Federal judge who is overseeing the case: 'He has attempted to make this
entire process a circus, and he wants to be the ringleader by putting it
"This case will affect millions of people in America. We see only one
rational response in a democracy: let the people see the trial. Because
individual lives may change as a result of this trial, secrecy has no
place in our civil society. We would think that Ms. Gallagher and her
colleagues would want the public to side with them. Are they afraid that
their cause fails when it is fully understood by the American people?"
The Courage Campaign -- a pro-SSM group -- strongly supports
televising the trial. They sent an alert on JAN-05 asking its members to
sign a petition in favor of television coverage. They received 70,000
signatures within 24 hours. 4 Their
chairperson, Rick Jacobs, said:
"The case presents issues that are very important to
the public, and will affect millions of people. However, if the case is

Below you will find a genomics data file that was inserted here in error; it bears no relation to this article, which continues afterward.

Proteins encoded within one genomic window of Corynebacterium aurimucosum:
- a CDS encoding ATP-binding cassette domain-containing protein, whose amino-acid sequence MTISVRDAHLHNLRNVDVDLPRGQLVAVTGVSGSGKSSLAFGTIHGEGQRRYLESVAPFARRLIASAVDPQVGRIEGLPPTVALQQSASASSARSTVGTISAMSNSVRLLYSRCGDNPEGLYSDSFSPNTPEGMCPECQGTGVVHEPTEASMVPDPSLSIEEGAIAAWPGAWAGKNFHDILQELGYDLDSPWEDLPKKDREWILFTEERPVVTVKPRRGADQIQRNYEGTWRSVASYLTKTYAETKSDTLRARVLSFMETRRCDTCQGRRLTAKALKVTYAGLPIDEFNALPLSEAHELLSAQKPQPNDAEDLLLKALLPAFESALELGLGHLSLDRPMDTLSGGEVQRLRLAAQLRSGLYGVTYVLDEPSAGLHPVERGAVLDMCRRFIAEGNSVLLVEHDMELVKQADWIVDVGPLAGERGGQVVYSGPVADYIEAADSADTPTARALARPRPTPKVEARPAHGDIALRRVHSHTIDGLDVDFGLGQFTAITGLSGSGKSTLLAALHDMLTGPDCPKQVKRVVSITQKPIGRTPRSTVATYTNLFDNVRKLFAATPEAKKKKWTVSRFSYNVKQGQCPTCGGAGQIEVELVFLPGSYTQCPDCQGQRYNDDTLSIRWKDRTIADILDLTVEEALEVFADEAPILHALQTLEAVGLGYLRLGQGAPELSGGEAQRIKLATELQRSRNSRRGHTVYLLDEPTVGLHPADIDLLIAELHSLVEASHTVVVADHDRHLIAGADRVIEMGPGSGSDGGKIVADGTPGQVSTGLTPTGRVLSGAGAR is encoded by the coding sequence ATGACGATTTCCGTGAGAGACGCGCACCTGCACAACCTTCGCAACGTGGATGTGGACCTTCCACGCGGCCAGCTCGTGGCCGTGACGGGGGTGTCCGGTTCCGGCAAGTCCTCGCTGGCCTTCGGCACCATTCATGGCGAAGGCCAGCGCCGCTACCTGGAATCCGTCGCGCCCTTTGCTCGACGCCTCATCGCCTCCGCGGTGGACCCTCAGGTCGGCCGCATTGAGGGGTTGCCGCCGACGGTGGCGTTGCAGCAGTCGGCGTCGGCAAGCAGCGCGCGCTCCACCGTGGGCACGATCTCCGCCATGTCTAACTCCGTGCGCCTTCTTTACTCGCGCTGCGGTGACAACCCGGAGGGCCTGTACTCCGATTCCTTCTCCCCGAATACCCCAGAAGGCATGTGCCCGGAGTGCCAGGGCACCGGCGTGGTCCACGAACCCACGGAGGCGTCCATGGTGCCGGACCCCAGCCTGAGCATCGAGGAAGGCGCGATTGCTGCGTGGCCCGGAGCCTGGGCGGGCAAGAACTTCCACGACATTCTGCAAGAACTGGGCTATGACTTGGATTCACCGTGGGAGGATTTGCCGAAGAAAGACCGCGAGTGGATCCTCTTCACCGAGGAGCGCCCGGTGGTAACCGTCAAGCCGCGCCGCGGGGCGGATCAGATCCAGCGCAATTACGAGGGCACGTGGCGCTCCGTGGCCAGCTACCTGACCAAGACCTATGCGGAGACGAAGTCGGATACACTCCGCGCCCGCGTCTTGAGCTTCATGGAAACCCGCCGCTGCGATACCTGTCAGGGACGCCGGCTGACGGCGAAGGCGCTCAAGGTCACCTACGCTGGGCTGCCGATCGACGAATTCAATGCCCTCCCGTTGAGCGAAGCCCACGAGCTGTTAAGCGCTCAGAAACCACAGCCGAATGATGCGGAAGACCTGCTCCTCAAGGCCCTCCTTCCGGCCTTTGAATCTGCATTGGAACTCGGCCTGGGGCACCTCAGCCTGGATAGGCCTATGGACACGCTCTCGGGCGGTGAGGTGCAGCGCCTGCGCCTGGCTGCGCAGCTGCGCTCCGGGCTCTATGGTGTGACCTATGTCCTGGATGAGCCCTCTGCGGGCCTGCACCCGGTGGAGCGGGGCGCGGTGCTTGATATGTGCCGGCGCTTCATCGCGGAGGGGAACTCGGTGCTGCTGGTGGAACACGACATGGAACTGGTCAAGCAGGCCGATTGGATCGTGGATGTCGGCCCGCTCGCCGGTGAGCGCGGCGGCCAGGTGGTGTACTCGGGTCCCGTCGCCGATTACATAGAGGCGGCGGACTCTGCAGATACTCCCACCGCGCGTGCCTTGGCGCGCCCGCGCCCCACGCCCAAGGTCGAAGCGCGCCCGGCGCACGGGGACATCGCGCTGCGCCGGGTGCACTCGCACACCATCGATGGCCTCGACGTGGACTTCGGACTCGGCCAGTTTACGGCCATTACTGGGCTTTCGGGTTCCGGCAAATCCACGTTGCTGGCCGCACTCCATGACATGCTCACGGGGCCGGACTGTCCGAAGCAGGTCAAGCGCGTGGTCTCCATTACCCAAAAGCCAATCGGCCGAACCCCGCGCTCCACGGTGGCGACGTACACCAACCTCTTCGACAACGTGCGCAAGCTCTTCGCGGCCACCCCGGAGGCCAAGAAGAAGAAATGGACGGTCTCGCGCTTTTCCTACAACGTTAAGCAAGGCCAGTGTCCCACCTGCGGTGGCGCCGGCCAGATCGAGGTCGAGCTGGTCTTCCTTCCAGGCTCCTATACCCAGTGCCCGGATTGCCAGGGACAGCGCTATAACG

not televised, only a tiny fraction will ever be able to watch the trial
in person. By televising the trial, the public will be able to see for
themselves the arguments and evidence presented by both sides, and will
therefore have more confidence in the outcome of the trial." 4
The witnesses testifying against marriage equality, who would probably
almost all be
heterosexuals, may take comfort in the FBI
statistics of U.S. hate-crimes. The rate of reported gay bashing is on the
order of 900 per ten million gays per year; the rate of "hetero" bashing
-- violent hate crimes motivated by hatred of a person's heterosexual
orientation -- is on the order of 1 per ten million heterosexuals per
year. In any case, the new federal hate-crimes
law/ which was strongly resisted by social and religious
conservatives -- is now in effect and would give considerable protection
to the witnesses.
On JAN-06, Chief U.S. District Judge Vaughn Walker decided to compromise on
the televising of the trial. The trial will be "...streamed live in an overflow
room at the federal courthouse, as well as to the 9th Circuit's courthouses in